An analysis by Claire Smith
Claire attended the 2015 United Nations Climate Change Conference (COP21) in Paris.
The 21st Conference of Parties (COP 21) to the United Nations (UN) Framework Convention on Climate Change (UNFCCC) is expected to deliver a binding agreement that could be the most important step towards a global climate change solution since the Kyoto Protocol. A key issue for negotiators will be mobilising climate finance for mitigation and adaptation projects in developing countries, which have contributed least to climate change but will be most affected by its devastating impacts. The UN set a goal to mobilise US$100 billion (bn) in climate finance contributions from developed countries by 2020. To date only US$10.2bn has been raised for the Green Climate Fund (GCF), a UN financial mechanism expected to become the premier body for delivering climate finance to developing countries. The World Bank, UN, G20 and climate experts have identified the need to mobilise private finance to fill this funding gap. The emerging green bond market offers an appealing solution because, with the right support, economists estimate up to US$1 trillion in climate-focussed bonds could be issued per year by 2020. The GCF has a unique opportunity to become the world’s leading proponent of green bonds, but it must address challenges related to bond structures, risk levels, debt capacity, and financing models before it is in a position to start issuing bonds and facilitating investment in projects on a large scale. Short-term efforts should focus on mobilising sufficient capital from the public sector, building robust networks, and facilitating market readiness to lay the groundwork for future activities.Read More
By Bronte Greer
Bronte attended the 2015 World Bank and International Monetary Fund (IMF) Annual Meetings in Peru.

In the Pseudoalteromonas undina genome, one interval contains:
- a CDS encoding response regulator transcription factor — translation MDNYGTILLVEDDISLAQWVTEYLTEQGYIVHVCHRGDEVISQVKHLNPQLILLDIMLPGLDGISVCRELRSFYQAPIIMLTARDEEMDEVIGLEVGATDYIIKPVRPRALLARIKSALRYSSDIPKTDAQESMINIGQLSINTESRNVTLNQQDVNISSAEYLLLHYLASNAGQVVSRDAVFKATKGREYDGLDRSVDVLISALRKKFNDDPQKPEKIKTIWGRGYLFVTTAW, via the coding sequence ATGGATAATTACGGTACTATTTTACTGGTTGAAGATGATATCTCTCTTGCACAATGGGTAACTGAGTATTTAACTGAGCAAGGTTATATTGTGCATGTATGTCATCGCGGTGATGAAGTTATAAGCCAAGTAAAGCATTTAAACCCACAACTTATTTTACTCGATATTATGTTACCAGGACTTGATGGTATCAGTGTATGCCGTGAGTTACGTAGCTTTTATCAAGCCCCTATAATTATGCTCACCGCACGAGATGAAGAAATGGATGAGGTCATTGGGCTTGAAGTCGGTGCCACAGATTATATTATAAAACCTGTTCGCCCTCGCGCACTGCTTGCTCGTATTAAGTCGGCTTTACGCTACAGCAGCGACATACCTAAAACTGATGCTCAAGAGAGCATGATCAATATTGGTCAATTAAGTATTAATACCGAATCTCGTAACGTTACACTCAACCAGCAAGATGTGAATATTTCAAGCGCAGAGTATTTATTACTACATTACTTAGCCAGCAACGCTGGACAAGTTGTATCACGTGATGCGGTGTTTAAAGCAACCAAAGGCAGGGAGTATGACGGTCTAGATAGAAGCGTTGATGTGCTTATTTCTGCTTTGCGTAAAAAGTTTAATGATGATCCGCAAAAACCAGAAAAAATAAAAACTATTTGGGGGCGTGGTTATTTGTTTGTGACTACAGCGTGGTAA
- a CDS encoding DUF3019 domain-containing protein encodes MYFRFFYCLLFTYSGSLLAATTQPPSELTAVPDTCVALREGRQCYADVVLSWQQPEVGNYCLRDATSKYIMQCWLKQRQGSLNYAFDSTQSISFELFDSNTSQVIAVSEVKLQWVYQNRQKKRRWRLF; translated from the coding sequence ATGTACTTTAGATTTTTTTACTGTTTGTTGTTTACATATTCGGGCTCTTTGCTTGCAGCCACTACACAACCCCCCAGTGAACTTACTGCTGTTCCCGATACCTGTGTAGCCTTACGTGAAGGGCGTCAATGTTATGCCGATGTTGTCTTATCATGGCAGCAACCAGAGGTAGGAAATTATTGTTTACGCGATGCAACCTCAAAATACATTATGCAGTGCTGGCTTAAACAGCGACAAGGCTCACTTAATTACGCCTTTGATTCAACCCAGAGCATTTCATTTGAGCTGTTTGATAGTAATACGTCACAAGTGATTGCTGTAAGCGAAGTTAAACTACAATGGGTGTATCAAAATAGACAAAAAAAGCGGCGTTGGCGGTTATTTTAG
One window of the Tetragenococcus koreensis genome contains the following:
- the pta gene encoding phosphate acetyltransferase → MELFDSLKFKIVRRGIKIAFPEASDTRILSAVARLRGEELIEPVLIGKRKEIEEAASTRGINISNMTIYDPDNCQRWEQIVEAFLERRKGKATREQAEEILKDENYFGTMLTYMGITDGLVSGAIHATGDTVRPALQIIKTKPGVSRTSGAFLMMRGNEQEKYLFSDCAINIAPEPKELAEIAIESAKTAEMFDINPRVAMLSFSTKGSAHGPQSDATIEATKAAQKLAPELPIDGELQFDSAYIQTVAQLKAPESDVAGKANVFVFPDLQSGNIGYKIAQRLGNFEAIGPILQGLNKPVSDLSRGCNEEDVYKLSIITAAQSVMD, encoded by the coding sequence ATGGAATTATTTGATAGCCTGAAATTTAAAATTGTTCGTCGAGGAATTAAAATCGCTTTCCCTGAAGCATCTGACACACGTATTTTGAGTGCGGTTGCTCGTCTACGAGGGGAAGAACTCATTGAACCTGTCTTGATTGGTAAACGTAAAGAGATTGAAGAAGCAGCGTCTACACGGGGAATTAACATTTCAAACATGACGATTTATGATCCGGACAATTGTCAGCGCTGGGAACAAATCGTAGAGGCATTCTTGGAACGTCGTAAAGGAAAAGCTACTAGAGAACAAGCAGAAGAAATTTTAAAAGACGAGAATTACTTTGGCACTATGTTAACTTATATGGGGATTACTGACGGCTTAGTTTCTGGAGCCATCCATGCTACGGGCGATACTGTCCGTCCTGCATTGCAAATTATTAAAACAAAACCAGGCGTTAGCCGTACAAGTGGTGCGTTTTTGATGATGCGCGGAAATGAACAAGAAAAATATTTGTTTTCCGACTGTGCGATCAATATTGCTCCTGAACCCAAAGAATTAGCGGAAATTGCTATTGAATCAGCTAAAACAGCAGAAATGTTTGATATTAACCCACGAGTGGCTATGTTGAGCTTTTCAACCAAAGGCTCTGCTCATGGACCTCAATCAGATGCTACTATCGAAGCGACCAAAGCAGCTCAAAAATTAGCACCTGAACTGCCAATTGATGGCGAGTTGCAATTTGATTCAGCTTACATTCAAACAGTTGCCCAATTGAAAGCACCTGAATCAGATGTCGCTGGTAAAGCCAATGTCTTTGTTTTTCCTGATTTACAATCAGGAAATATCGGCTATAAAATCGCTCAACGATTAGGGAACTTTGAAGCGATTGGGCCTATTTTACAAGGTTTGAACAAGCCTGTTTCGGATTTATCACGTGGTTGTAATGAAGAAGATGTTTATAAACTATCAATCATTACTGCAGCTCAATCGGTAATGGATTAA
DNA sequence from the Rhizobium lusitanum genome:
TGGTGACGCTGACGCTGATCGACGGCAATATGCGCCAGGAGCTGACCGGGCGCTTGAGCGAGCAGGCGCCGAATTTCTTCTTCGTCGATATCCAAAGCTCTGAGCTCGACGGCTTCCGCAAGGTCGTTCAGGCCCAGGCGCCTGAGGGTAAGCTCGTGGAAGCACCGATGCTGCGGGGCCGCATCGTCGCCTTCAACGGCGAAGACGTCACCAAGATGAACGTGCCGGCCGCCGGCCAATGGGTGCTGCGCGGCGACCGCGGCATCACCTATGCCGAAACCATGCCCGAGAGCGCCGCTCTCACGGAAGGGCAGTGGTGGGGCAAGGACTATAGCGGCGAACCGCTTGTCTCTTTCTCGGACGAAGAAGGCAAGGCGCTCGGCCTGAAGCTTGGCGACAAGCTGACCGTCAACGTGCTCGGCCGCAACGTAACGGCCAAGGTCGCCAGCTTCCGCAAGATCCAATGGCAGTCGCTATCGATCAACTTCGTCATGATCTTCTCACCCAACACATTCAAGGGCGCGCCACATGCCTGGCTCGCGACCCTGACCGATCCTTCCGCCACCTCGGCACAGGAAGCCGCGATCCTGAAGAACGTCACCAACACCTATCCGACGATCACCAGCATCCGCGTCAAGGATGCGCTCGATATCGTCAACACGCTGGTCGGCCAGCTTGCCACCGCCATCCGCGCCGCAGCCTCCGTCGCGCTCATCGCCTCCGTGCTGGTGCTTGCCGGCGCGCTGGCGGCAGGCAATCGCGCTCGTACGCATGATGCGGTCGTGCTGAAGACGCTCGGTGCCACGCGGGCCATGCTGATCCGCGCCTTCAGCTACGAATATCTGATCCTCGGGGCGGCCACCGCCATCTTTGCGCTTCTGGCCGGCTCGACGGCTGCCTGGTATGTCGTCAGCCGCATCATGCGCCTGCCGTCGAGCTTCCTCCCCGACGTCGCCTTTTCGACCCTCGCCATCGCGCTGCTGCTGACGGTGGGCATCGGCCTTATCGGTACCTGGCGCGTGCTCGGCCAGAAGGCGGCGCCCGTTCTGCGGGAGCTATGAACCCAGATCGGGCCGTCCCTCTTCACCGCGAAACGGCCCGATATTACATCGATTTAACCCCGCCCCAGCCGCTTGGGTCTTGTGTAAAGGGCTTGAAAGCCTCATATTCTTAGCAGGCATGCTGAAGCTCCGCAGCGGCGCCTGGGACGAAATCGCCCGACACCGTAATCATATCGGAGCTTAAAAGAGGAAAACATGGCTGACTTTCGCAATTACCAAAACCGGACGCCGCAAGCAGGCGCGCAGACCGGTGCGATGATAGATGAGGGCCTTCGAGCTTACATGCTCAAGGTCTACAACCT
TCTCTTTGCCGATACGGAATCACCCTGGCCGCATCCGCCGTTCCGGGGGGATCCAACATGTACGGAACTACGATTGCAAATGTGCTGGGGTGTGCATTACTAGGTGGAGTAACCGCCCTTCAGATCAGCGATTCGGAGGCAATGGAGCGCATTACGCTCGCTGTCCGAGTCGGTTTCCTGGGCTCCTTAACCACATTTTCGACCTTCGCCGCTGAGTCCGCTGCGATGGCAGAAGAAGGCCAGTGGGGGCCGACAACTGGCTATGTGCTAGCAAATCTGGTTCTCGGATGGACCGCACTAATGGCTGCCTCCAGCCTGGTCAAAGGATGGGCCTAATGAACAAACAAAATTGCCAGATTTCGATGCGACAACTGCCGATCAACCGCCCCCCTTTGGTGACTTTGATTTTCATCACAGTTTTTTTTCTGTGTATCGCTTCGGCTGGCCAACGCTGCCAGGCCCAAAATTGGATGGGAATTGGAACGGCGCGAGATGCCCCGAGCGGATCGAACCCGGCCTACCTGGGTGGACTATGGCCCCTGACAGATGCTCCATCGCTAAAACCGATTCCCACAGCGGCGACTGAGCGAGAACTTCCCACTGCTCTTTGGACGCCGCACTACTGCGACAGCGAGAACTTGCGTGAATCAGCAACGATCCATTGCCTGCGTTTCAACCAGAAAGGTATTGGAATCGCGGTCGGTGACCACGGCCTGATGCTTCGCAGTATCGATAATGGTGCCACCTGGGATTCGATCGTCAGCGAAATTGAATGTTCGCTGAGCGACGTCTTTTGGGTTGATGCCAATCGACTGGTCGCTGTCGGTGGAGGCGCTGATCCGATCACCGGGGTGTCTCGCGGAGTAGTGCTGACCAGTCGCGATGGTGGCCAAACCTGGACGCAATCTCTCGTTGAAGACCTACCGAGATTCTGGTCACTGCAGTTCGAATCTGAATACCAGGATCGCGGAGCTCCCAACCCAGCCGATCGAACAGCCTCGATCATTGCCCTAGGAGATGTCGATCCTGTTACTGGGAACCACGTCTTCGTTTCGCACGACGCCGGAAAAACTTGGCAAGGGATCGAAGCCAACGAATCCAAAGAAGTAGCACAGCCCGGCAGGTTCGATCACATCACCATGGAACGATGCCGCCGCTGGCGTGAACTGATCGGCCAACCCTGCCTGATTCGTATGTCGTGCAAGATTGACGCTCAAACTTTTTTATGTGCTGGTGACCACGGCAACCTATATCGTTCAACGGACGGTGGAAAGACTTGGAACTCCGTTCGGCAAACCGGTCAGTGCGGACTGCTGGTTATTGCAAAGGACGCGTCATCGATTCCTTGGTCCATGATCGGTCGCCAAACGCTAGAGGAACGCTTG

By 2030 three quarters of global deaths will be attributed to noncommunicable diseases (NCDs). These diseases not only have significant impact on countries social construct but are expected to cause the global economy an economic output loss of $47 trillion over two decades. The World Health Organization (WHO) has identified five main NCDs, these are (1) Cancer, (2) Diabetes, (3) Cardiovascular Disease, (4) Chronic Respiratory Disease and (5) Mental Illness. Further, WHO and other global institutions such as the World Bank and United Nations have further identified that the there are four main behavioural and environmental factors that significantly increase the risk of NCDs. These are (1) tobacco use, (2) abusive alcohol consumption, (3) physical inactivity and (4) poor diet. Previously, NCDs were seen as diseases of influence, but trends globally demonstrate that these diseases are having a severe impact on low-middle income countries. Whilst discussion has increased and recognition of their severity has been understood, frameworks have failed to understand cultural factors and country capabilities. These omissions have ultimately impacted success in decreasing NCDs. This paper has analysed how previous frameworks such as the Millennium Development Goals have attempted but arguably failed in addressing NCDs. Further, analysis has been conducted to gage if success of reducing and managing NCDs through the proposed Sustainable Development Goals is likely in their present state. This paper has a role in extrapolating the importance and role both the World Bank and Australia have in securing sustainable change in how NCDs are prevent and managed. Combatting the increase in NCDs requires practical and community-based steps such as increased training for nurses’ support in implementing proven frameworks and initiating a collaborative partnership with global institutions. However it is realised that foreign aid budgets are limited, it is therefore recommended that the Australian initiate and evaluate foreign aid programs and direct more funds towards NCDs.Read More